Talking to the drivers for Dickson’s Disabled American Veterans 28 who transport veterans to facilities for medical needs, it is hard to determine who feels more blessed and encouraged: the veterans who are transported or the drivers who see their role as both an honor and a privilege.

Dickson County has an estimated 5,200 veterans, with nearly 5,000 more in the region.

“We take veterans to the main VA hospital in the Vanderbilt area, the clinic in Meharry, facilities in Clarksville, the big VA complex in Columbia,” volunteer driver and veteran Paul Fox said. “We go to primary care at VA centers like Charlotte Pike to near the Nashville airport. We also will take them to specialized places not covered that their doctor may have recommended like acupuncture or a chiropractor.  And we also go the big VA center out in Murfreesboro. For me, it’s all about giving back to the veterans.”

Fox said he has noticed that many veterans light up when they get to a VA facility because of the military bond they share.

Thomas Edmondson, 65, of Dickson County is a disabled veteran who uses the transportation service. He served for one year in Iraq but said that he served most of his time in the National Guard in Dickson.

“I came to talk to the DAV on Veterans Day,” he said, noting that Marshall Vann is usually the one who gets him to his appointments.

He said that he has been diagnosed with diabetes that is likely a result of his time in Iraq where chemicals and other toxins were dumped into the water.

“The van service has been pretty good,” he said. “Every time I go to an appointment, I can always depend upon Marshall to take me there or one of the other drivers.

 “I’ve met several people who have become friends,” he said.

Vann, a Vietnam veteran, has been working with the DAV 28 transport service for nearly three years. He said that what he enjoys most is being about to satisfy the needs of veterans to get to and from appointments and showing them respect.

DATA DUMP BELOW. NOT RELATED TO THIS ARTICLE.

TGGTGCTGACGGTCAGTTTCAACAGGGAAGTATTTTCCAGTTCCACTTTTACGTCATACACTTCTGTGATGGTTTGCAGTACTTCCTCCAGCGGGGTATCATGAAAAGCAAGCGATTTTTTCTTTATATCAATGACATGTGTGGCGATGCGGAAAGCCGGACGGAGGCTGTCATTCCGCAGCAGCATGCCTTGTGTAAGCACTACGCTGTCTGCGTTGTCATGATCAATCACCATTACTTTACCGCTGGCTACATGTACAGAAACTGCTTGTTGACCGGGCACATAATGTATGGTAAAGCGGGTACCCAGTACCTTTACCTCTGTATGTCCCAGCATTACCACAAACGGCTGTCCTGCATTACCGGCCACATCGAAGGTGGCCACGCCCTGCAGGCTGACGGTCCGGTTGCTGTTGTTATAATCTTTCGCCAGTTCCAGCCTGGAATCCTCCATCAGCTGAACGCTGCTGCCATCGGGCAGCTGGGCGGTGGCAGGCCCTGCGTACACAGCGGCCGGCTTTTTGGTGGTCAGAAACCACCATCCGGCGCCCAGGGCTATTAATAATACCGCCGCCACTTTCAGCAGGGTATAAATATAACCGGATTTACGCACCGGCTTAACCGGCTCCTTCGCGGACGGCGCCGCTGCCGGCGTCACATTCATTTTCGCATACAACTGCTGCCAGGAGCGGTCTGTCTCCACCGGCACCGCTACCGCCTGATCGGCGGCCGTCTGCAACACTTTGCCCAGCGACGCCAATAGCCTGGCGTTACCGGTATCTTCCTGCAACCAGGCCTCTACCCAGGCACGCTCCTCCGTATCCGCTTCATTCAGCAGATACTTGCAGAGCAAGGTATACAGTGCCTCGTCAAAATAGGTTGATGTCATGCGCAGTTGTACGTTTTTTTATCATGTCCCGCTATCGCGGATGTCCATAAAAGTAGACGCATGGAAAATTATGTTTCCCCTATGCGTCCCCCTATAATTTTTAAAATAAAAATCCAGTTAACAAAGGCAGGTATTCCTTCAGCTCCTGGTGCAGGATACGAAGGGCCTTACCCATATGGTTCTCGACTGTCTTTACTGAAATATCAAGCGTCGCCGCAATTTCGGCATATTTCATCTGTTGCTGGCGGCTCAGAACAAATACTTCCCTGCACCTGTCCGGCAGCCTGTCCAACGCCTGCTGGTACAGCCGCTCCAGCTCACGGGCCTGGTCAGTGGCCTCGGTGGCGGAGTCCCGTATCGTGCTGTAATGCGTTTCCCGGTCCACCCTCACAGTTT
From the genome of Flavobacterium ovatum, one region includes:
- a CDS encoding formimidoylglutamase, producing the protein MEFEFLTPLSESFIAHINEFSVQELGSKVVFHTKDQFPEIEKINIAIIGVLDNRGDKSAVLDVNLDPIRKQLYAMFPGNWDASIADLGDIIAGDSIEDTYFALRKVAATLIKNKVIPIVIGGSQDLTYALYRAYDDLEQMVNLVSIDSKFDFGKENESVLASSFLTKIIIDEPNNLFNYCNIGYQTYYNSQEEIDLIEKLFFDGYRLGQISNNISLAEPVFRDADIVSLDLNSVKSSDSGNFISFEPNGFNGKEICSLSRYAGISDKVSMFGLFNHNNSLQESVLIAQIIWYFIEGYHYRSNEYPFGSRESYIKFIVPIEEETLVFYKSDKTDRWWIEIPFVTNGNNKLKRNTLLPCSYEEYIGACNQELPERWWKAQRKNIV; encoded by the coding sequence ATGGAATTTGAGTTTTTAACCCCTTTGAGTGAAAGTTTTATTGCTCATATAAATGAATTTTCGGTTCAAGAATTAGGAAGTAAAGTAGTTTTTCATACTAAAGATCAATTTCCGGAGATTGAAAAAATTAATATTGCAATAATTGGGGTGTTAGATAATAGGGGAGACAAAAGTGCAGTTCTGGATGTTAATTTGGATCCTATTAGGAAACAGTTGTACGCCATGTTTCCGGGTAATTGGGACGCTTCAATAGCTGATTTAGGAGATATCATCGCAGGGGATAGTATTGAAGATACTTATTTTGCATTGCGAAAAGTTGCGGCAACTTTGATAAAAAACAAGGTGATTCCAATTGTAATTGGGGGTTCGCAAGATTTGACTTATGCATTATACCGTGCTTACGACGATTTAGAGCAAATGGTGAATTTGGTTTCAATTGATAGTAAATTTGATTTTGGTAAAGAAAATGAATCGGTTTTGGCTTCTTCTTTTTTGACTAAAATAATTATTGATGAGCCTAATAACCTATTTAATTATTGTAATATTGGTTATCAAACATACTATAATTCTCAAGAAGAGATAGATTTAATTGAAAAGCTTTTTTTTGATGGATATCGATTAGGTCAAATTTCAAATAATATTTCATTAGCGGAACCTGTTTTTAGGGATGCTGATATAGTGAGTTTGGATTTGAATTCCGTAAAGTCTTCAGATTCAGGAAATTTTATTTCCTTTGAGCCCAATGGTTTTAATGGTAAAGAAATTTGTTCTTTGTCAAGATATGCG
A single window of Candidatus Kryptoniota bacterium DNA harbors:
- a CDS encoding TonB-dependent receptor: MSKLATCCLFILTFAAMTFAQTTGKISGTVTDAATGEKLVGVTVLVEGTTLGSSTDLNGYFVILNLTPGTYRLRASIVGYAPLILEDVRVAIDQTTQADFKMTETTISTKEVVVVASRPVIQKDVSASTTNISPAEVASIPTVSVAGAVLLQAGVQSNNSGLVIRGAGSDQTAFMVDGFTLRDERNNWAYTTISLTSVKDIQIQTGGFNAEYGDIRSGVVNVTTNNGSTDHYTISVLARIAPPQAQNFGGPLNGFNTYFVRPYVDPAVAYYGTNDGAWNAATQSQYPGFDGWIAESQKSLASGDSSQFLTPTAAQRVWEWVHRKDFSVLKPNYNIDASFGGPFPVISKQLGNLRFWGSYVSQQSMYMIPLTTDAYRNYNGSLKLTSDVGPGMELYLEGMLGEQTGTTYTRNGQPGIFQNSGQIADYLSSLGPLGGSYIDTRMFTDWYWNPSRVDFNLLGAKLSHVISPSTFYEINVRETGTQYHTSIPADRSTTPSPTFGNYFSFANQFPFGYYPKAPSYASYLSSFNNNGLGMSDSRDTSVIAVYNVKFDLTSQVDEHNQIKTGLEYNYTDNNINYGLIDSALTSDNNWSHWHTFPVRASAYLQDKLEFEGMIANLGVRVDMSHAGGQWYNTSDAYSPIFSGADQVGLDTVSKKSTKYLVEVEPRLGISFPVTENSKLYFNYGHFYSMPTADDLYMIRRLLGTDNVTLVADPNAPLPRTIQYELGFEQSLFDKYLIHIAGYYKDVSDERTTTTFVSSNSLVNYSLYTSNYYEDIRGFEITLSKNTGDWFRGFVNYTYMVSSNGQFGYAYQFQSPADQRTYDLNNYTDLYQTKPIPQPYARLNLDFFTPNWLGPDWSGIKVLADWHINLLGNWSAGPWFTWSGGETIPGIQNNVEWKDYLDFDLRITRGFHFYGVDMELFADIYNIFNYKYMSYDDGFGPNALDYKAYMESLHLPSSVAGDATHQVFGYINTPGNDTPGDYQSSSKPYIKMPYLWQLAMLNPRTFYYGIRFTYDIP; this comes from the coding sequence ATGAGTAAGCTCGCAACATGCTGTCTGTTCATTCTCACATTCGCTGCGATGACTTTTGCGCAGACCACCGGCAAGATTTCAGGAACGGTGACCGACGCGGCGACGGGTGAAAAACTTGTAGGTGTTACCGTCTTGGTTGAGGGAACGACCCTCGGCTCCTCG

He has also seen a change in many Vietnam veterans that had a hard time during that era when they came home.

“They loosen up and start to let those feelings out, and it’s healing,” Vann said.

Marshall’s wife, Clara Vann, started driving for DAV 28 about 18 months ago.

“I enjoy talking to the people,” Clara said, adding that the biggest challenge was learning how to do the monthly paperwork.

“I got my own little system for making sure things run smoothly, including a calendar to follow,” she said. “There were three riders all the time when we came in, and now there are 65.”

Tom Loose, who is not a veteran, says his role as transporting veterans is fun and an opportunity to meet new people, build relationships and help out veterans.

“I was apprehensive when I first started out volunteering, not being a vet, and to the last man and woman I’ve been completely accepted and embraced,” Loose said.  “I had no idea that there was this kind of need for transport. It’s not just people that can’t afford a car. A lot of people just physically can’t drive anymore. We’re trying to fill that need.”

Vann said that there is no limit to the number of new drivers that are needed with only four currently driving. Loose addied that drivers set their own hours for availability. Volunteers don’t have to be a DAV member to drive even though the DAV sponsors the vans.

“DAV solicits and buys the vans that are then turned over to Volunteer Services in Murfreesboro,” Vann said. “They furnish the tags, servicing and fuel. All we have to do is furnish the drivers, up to 150,000 miles. We get that van back and try to trade it for a new van.”

The vans are inspected once a month.

DAV 28 commander Sandy Frasher served in the army from 1970 to 1973. She joined the DAV eight years ago and has used the transport service because of surgery for an aortic aneurysm.

“Marshall takes me,” she said. “He’s always there, helps me out, and I couldn’t ask for a better driver. Marshall is a true, real people person.”

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VOLUNTEER TO DRIVE

To become a volunteer driver for Disabled American Veterans 28, call (615) 446-1870 or (615) 943-9977. Drivers do not have to be DAV members.

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